To assure that Memorial Stadium remains in major league condition while Baltimore tries to land a football franchise, the state has offered to take over management of the old ballpark sometime after the Orioles' last game.
The talks began several months ago but gained momentum last week when Mayor Kurt L. Schmoke and Maryland Stadium Authority Chairman Herbert J. Belgrad met to discuss plans for maintaining the stadium.
The condition of the ballpark -- and a city-owned football training facility in Owings Mills -- are important to the authority because they temporarily would be the home fields of a National Football League franchise in Baltimore if the city were awarded an expansion team. NFL owners are expected to select two new cities, whose teams would begin play in 1994, by next October.
"Since Memorial Stadium and the Owings Mills complex will have to be maintained for future use by an NFL team, we've asked the city to lease those facilities to the Stadium Authority," said Mr. Belgrad, who said the talks were at an early stage.
Absent an arrangement between the city and Stadium Authority, no provisions have been made for the maintenance and security of Memorial Stadium after the end of the year.
The city's annual budget for upkeep of the stadium is just over $1 million, down more than 40 percent from the previous year. City officials expect to exhaust that budget between Thanksgiving and Christmas, less than halfway through the city's fiscal year. Plans are under way to transfer the city's 19 employees assigned to the stadium to other sites before New Year's.
Although the Orioles are Memorial Stadium's sole tenants, the city maintains the stadium structure, contracts for post-game cleanup and provides security.
The unresolved matter of who will be taking care of Memorial Stadium is of keen interest to surrounding residents who have long worried about deterioration of the site after the Orioles' departure.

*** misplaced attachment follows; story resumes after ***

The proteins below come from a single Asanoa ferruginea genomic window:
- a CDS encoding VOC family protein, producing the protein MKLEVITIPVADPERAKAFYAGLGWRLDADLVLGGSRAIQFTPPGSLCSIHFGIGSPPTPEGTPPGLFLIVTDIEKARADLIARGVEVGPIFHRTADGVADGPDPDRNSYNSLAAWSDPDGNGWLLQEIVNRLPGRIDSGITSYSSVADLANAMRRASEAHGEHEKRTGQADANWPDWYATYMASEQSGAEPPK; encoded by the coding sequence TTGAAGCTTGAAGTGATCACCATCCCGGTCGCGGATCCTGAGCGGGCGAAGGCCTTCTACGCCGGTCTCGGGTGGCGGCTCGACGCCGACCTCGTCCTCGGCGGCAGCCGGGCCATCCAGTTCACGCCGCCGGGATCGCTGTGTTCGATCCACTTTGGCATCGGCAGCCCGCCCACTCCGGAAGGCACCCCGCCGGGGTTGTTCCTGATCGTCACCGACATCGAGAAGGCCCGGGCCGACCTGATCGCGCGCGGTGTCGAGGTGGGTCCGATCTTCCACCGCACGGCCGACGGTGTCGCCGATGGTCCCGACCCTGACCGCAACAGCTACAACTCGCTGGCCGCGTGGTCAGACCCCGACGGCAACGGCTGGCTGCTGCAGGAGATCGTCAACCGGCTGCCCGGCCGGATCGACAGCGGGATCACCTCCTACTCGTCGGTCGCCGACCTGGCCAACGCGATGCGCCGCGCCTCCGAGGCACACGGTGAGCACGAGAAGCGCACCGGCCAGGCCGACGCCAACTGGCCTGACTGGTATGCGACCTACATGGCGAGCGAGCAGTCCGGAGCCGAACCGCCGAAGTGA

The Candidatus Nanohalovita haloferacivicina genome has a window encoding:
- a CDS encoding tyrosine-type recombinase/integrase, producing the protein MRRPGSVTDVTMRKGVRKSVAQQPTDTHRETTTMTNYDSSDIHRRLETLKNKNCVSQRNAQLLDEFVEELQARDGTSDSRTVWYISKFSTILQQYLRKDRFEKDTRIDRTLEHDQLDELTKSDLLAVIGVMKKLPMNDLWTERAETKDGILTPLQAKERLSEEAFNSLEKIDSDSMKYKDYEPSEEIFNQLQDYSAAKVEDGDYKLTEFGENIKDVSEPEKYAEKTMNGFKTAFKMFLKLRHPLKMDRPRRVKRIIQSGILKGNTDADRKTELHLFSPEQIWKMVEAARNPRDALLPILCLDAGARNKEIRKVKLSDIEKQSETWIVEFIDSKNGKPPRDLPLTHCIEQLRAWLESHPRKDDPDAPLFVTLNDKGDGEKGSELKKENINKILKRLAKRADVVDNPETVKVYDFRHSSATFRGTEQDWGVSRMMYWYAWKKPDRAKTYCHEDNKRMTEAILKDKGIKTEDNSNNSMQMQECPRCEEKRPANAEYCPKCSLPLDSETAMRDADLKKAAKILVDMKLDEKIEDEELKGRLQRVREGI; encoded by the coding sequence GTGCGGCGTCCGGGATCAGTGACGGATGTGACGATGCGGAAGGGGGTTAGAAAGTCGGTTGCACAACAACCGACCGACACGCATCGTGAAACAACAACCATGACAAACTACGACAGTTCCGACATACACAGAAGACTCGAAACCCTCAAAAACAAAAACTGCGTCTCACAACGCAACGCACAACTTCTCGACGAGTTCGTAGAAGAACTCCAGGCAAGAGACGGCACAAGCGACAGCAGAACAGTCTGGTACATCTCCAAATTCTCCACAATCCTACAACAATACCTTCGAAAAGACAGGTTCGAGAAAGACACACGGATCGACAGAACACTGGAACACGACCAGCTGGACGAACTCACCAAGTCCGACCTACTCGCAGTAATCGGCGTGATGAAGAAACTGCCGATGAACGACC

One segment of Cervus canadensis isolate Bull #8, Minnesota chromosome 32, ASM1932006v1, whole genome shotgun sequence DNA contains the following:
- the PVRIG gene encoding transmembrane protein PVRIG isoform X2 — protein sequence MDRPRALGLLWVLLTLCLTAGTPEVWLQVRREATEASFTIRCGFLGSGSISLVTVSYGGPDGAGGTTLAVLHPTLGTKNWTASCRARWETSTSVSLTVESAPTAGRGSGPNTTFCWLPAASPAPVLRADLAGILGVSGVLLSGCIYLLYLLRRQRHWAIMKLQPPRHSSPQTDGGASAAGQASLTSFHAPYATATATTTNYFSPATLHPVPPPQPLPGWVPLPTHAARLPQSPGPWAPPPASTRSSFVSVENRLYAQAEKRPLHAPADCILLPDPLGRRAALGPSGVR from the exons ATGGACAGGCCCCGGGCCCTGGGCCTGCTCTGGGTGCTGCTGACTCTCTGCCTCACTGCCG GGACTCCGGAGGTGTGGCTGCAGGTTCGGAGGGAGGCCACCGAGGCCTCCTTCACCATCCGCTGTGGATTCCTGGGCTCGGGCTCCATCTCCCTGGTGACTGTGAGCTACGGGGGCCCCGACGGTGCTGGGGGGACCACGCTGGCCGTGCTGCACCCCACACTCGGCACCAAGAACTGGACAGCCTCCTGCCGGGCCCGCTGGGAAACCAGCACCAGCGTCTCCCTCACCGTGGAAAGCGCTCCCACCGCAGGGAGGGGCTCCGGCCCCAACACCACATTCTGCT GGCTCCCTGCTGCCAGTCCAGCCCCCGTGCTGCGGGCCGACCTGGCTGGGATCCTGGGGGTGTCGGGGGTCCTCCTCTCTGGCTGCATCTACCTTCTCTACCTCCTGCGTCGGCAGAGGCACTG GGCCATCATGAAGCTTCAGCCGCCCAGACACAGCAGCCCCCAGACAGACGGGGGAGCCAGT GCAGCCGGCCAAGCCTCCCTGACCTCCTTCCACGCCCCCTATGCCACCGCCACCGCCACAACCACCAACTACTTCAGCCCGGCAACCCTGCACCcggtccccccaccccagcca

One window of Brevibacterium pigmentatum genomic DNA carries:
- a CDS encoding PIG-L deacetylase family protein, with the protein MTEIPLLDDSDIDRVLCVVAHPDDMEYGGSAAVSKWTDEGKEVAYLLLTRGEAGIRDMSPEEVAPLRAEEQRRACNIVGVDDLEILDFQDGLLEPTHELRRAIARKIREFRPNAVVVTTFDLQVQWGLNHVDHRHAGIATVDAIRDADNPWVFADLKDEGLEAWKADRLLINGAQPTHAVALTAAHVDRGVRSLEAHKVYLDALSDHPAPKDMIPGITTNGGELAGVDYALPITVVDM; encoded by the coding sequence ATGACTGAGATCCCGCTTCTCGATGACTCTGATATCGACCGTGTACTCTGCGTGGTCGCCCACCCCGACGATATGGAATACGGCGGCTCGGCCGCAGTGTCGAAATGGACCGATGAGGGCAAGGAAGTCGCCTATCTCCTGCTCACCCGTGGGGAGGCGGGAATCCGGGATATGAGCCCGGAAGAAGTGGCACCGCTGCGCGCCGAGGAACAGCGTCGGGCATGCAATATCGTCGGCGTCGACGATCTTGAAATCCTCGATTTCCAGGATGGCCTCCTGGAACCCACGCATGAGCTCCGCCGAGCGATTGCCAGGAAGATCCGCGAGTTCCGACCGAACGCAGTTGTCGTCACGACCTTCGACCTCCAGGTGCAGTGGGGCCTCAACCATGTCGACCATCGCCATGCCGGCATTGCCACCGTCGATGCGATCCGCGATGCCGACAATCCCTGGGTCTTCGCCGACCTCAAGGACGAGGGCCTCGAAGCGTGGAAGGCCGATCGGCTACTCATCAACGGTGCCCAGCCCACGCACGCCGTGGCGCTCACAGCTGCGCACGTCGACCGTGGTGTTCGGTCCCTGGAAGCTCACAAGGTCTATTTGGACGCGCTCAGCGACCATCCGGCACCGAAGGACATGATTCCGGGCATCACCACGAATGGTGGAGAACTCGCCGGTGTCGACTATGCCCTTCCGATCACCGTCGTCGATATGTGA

"We have not been informed of any plans," said K. C. Docie, president of the Waverly Improvement Association. "We have made the mayor's office aware that we are very concerned that trash be picked up, that the site is kept clean, that it not become a dumping ground."
Her concern is shared by BEDCO, the city agency charged with devising recommendations for the ultimate use of the Memorial Stadium site. "If it deteriorates, it takes away from market value of the site, not to mention the surrounding neighborhoods," said Sarah Trenary, a senior vice president at BEDCO. "The city needs to be able to provide plans and assurances that the building won't be allowed to go to pot."
Mayor Schmoke insisted that he would not allow the stadium to (( become a blight, even if no specific plan is yet in place to maintain it. "We've made the commitment to the community," Mr. Schmoke said. "We've also made the commitment to potential owners of an NFL team. We'll just have to come up with a creative way of doing it."
An arrangement with the Stadium Authority now seems the most likely possibility.
The issues under discussion between the authority and the city include when the Stadium Authority would take over management of the 53,371-seat stadium and how the ballpark might be used after the Orioles move to the new downtown ballpark at Camden Yards.
Mr. Belgrad said that the stadium authority might try to schedule various events in the stadium to offset maintenance and operating costs. Those costs haven't been estimated yet, according to Stadium Authority Executive Director Bruce H. Hoffman.
"We're not in the promotion business, but our purpose would be to use the stadium for enough events to cover our costs," said Mr. Belgrad, who added that any profits that might result from the Stadium Authority's management of the stadium would go to the city.
After the baseball season, only two events -- both involving football games -- are on the stadium calendar.
On Nov. 9, the University of Maryland is scheduled to play Penn State. A high school football doubleheader is scheduled at the stadium on Thanksgiving Day.